Scams, deceptive offers, and solicitations from third-party vendors are abundant in the world of trademarks.
Trademark owners who choose to register their trademarks through the United States Patent and Trademark Office (USPTO) usually start receiving misleading correspondence through email or the U.S. Mail within days of filing a trademark application.
Once you file a trademark application with the USPTO, the application becomes a public record in a matter of days. All of your contact information listed on the trademark application is accessible to anyone who wants to view your trademark application.
There are companies who review all filings with the trademark office each day. They use software programs to gather information from trademark applications. These companies then start sending out emails and U.S. mail correspondence to the owners of the trademarks.
How to Spot Trademark Scams
The correspondence from these companies includes a wide variety of solicitations:
- Offering to record your trademarks in a private registry
- Invoices stating that you owe additional money for filing or maintenance fees
- Invoices charging fees for publication of your trademark in a catalogue
These solicitations come from a wide variety of entities in different countries:
- GLOPAT Global Patents & Trademarks (Bratislava, Slovak Republic)
- Intellectual Property Agency, Ltd. (London, U.K.)
- Patent and Trademark Office (Washington, D.C.)
- IPTR Registration of the International Trademark (Bron, Czech Republic)
- TM Collection (Szombathely, Hungary)
- TM-DB Register of Protected Trademarks (Minneapolis, MN)
The USPTO website actually lists more than seventy different companies with similar names from the US and around the world that send out these deceptive solicitations.
Many of these deceptive solicitations have invoices for fees like $1650 or $930. If you send these entities the money, you will not get it back.
If you receive any mail from these entities, you should immediately throw them away. They do not provide any legitimate service that will benefit your trademark registrations or your business.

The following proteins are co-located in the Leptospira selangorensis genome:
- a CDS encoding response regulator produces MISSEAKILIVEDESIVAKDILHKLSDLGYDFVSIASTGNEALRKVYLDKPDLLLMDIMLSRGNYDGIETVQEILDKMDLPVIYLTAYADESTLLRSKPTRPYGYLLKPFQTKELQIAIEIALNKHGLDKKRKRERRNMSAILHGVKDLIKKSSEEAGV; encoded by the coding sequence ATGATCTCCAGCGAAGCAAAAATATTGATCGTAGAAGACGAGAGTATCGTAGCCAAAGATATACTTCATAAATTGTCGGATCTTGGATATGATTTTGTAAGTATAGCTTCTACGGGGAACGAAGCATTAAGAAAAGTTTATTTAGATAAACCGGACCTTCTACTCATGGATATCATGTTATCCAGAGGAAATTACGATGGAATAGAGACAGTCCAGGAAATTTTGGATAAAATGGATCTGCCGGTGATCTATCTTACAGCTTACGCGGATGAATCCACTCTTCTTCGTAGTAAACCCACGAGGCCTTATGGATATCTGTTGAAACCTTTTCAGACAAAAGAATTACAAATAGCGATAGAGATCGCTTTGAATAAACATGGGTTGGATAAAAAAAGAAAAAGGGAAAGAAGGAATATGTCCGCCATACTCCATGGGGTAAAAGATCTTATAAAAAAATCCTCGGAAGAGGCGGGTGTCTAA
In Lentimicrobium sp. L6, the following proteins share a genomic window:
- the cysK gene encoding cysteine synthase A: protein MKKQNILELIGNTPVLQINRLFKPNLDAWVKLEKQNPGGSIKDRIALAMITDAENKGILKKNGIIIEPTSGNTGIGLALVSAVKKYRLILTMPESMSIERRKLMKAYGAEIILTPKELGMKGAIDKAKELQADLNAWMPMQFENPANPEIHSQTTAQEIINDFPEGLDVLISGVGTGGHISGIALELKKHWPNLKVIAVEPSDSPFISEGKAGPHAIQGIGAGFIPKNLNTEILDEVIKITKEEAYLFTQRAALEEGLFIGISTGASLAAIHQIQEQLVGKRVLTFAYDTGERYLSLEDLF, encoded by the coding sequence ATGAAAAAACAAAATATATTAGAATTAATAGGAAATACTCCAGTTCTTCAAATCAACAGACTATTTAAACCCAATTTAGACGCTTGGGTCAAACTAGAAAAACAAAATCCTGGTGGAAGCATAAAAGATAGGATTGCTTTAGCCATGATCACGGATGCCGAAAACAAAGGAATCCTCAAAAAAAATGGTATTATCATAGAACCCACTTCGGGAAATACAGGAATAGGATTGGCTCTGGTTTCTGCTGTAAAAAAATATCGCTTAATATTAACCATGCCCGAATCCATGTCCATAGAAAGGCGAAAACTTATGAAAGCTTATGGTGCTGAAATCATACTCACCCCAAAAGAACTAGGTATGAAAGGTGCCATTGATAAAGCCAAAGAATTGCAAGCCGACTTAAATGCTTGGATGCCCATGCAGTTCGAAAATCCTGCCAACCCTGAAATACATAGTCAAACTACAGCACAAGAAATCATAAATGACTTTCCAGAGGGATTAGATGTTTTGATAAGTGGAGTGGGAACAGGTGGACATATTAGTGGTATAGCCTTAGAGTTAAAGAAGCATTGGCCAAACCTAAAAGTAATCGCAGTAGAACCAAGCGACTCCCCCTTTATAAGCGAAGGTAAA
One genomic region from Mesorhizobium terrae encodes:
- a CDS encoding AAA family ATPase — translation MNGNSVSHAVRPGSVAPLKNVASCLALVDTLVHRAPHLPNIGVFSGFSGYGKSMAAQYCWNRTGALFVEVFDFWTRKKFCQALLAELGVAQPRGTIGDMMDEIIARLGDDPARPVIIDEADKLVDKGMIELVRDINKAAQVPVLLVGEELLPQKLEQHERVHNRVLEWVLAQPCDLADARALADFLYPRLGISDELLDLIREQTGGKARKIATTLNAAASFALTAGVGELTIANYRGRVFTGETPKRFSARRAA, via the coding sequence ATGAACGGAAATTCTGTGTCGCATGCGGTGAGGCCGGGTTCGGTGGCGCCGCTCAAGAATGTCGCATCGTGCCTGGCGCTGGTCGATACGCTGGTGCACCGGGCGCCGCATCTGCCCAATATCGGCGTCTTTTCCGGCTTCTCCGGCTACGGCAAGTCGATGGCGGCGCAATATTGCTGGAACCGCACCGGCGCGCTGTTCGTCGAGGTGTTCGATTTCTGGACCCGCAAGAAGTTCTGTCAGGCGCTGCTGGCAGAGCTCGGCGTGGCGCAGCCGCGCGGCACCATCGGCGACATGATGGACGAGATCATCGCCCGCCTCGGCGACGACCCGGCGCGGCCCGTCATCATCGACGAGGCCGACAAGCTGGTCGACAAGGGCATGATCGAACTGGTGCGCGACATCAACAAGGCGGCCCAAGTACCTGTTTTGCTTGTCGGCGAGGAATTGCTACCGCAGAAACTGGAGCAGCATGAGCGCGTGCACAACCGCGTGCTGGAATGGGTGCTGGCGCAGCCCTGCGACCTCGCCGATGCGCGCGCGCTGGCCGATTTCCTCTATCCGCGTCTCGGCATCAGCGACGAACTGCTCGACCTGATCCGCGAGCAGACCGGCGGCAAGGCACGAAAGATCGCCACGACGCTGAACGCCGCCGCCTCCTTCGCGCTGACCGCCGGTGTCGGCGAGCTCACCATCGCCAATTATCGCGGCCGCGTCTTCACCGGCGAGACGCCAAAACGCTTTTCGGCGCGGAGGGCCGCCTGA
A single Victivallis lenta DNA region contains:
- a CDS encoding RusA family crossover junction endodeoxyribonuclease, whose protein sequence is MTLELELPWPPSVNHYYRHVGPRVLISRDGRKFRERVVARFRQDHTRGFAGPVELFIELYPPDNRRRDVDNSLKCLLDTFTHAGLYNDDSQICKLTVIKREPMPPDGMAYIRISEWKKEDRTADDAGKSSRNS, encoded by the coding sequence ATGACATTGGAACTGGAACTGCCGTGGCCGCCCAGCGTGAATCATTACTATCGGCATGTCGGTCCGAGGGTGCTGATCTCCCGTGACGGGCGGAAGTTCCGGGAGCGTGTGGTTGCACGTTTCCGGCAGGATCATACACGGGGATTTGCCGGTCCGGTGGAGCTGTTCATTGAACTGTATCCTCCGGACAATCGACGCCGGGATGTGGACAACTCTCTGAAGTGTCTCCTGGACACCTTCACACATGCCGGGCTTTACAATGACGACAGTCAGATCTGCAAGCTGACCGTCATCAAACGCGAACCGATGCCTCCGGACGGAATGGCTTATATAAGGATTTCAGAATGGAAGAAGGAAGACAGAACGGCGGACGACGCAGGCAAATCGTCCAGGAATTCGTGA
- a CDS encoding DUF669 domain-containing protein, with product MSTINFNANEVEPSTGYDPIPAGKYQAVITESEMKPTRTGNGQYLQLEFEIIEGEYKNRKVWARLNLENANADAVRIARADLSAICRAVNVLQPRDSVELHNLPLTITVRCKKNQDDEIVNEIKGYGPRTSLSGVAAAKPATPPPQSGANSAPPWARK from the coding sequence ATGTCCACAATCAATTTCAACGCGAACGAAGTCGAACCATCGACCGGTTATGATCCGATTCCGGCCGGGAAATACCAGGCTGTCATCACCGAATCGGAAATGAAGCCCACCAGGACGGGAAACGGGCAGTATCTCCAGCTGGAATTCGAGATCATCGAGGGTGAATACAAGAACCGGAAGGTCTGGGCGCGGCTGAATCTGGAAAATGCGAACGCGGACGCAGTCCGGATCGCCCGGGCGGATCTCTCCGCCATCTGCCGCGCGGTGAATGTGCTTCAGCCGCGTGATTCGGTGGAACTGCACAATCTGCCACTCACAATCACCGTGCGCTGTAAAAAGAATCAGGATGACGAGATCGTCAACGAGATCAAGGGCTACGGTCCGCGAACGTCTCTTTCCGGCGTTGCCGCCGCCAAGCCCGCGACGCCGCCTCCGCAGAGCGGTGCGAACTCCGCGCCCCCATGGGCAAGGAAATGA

The United States Patent and Trademark Office sends warnings with all of their Certificates of Registration that state:
Beware of Potentially Misleading Offers and Notices
All official correspondence about your registration will be from the “United States
Patent and Trademark Office” in Alexandria, VA, and, if by email, from the domain “@uspto.gov.” Our email reminders will direct you to make the necessary filings and pay the associated fees online through TEAS, and will not request any fees by mail. Private companies not associated with the USPTO often use trademark application and registration information from our databases to mail or email trademark-related offers and notices. These offers and notices may include legal services, trademark monitoring services, recording trademarks with U.S. Customs and Border Protection, and “registering” trademarks in a private registry. Most companies require “fees” to be paid.
These companies may have names similar to the USPTO. Their names may include the terms “United States,” “U.S.,” “Trademark,” “Patent,” “Registration,” “Office,” or “Agency.” Some companies attempt to make their offers and notices look like official government documents by using official government data publicly available from USPTO records.
Some tips on how to identify a trademark scam:
- Is the mail from a foreign country?
- Read the fine print. Does it state “this is not an invoice but a solicitation without an obligation to pay”?
- Does the mailing claim to be from or for an international publication?
- Are they claiming that there is an upcoming filing deadline and offering to provide a filing service for a fee?
- Is the mailing from someone other than the United States Patent and Trademark Office in Alexandria, Virginia?
Protect Yourself by Working with a Trademark Lawyer
Misleading and deceptive solicitations are a good reason to have trademark applications filed and managed by an experienced trademark lawyer who can screen out these types of fraudulent mailings.
Often, I receive phone calls from clients who have received questionable mailings related to their trademark applications or registrations. I review the mailing and advise the client on the validity of the mailing.
Usually the client says they thought it was a trademark scam, but they wanted to make sure before they sent in payment. I wonder how many trademark owners fall for these scams and send in a payment.
Don’t get caught in a scam and give your hard-earned money away to scam artists.